julyangel

Apparently, it had been a ‘coincidence’ that the sale of her beloved treasures landed on her birthday.

angelfriends

 This sale showed up in my life the day after I prayed and asked God if I could be made more aware of angels in my life. I have been reading books and different accounts of how people have encountered angels.   I long for that touch of heaven here on earth all the time.  Yet, at the same time, I am a little afraid.  I think about when the angels showed up in the field to announce the birth of Jesus.  The shepherds were scared out of their wits.  Knowing this, I asked to be shown the presence of angels in a way that was gentle and non-threatening that I could easily accept.  I believe now more than ever.

 mygirl

Even though I never met her, I will never forget Julie and her angelic friends.

The Magical Jar

One evening three years ago, while living in Arizona, I was talking to my youngest daughter about the cookie jar that used to sit on my Grandma Hazel’s counter. With my eyes closed, I could vividly see the tiny kitchen where she had spent so much time baking and cooking.

“Her cookie jar had a pink heart on it and was covered with cutout cookies,” I said.

“Like this?” she asked showing me a picture that she had googled.

“That’s exactly it! Where did you find it?”

“I looked it up under ‘cookies all over cookie jar’.”

We went on to read that it had been manufactured in the 1950s by a Japanese company named Napco and given away as a premium gift. Back then, if a housewife saved up enough stamps from purchasing certain items, she could buy a gift for free. Most of the jars for sale on Ebay were either damaged or too highly priced.

I kept looking online once in awhile as the idea would come and go. Last year, during the early summer, I began to think of it again and searched for something that would be affordable and in good shape. As I looked at various pictures by sellers, I was transported back to her house and the days when I would come in from swimming in the community pool that was across the alley. We always took advantage of a swim as she didn’t have air conditioning in her old house. North Dakota summers can get extremely hot especially in July so a soak in cold water could keep a kid cooled off for awhile.

I was usually greeted on her back porch with a glass full of cherry kool-aid and peanut butter cookies from the jar on the counter. It seemed as if that jar never was empty even though we ate one cookie after another. It was as if by magic it refilled itself.

During the time she was moved from her home into assisted living, items were auctioned off, and I regrettably did not ask for it as a keepsake. My hunt to own one was slightly marred by the fact that it wouldn’t be the original from my grandma’s house, but at least I could have the good memories to go with it.

One night about a week before my birthday last year, I began my search again in earnest. I thought it would be special to have it as a gift, but my pursuit was coming up short. Exasperated, I looked up to heaven and said,

“Grandma, if you want me to have this cookie jar, then bring it to me!” I closed my eyes and saw myself standing in her kitchen next to the cookie jar on the counter. In my imagination, picked it up and held it in my hands.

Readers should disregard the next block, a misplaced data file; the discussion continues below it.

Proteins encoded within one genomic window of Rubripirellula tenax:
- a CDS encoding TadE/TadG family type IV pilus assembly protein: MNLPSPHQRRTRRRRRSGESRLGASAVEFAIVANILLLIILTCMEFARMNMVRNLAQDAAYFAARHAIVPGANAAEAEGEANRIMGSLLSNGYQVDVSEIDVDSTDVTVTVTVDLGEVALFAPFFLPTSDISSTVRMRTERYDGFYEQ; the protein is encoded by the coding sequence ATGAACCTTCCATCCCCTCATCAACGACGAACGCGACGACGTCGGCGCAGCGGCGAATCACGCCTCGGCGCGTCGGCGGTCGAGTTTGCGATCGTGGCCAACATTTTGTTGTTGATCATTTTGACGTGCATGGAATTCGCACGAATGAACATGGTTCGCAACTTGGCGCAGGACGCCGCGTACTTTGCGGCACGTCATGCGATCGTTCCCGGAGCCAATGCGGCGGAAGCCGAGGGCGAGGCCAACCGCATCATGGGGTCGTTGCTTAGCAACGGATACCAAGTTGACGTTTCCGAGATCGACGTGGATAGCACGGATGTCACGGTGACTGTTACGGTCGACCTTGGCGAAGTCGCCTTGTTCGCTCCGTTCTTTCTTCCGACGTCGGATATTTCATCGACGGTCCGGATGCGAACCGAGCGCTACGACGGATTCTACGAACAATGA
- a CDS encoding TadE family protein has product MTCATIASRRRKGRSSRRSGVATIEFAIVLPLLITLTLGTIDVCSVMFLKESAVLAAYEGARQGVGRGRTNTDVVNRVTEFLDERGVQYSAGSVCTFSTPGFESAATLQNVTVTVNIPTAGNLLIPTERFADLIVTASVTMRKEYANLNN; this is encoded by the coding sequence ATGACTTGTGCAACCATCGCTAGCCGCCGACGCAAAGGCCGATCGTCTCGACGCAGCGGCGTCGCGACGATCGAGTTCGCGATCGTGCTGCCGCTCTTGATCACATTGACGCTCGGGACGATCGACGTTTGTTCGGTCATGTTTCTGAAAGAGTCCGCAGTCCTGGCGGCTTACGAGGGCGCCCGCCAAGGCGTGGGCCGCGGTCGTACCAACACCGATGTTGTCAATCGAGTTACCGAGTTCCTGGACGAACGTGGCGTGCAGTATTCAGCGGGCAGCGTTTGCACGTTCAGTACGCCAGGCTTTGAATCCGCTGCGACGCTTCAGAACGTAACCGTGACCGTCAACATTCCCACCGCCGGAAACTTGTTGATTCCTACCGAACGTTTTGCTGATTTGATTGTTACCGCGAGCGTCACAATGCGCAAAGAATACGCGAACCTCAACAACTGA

Before clicking out the light, I did one last search. Up popped a seller in Mesa, Arizona. I was surprised because moments before, it had not been there at all. The next day, I passed on the information to my best friend who has relatives in that area. After a few attempts on his part to contact the seller, we thought it had been sold because she wasn’t returning his calls.

I made the decision to drop the idea. If I was to have it, I would. I was not going to struggle anymore to get it. My birthday came and went without the jar in my possession, but I had completely put it out of my mind. In October, I drove to the airport to pick up my friend from his short stay in Arizona. When we arrived at his house, he got out of his car and said,

“I have something for you in the trunk.” I knew he had gone to the massive flea market that they have in Mesa so I said,

“Did you get me some of those really good scrubber things for dishes? Mine are getting old.”

He opened his trunk, pulled out a carry on bag and unzipped it. From where I stood, I just saw a bunch of his socks. My first thought was that some laundry needed to be done. I was shocked when he pulled out the possession I had been so desperately seeking.

“Happy Birthday,” he said handing it to me.

I could not comprehend that I was actually holding it in my hands with the matching lid that has a walnut on top. He had gotten in touch with the woman in Arizona who hadn’t returned his calls.

“She had this in a box labeled ‘Grandma’ and she told me that no one wanted it.” A coincidence that it had that label? I think not.

It was long past my July birthday, but the gift came at just the right time. My mom had been admitted to the hospital a few days earlier with complications due to a severe case of shingles. I had been running back and forth to visit her multiple times, and getting little to no sleep. As I had sat by her bedside watching her rest, I had often thought of my grandma and how she and my mom had kept in touch while living so far apart. They had written letters back and forth to each other over many years until her death. I felt her presence so strongly as I sat during the quiet times in my mom’s room.

Every morning I wake up, look across my bedroom and see the jar sitting on my shelf. (I am that protective of it..it will never be near the kitchen.) And I often wonder, where did the desire come from to track this down? Was it my own or did someone who dearly loves me from the other side want me to remember those hot, happy summers that we spent with one another? To some it would be an antique, and to others it would be perhaps an ugly piece of ceramic. But, to me, it is Grandma’s magical jar.

cookiejar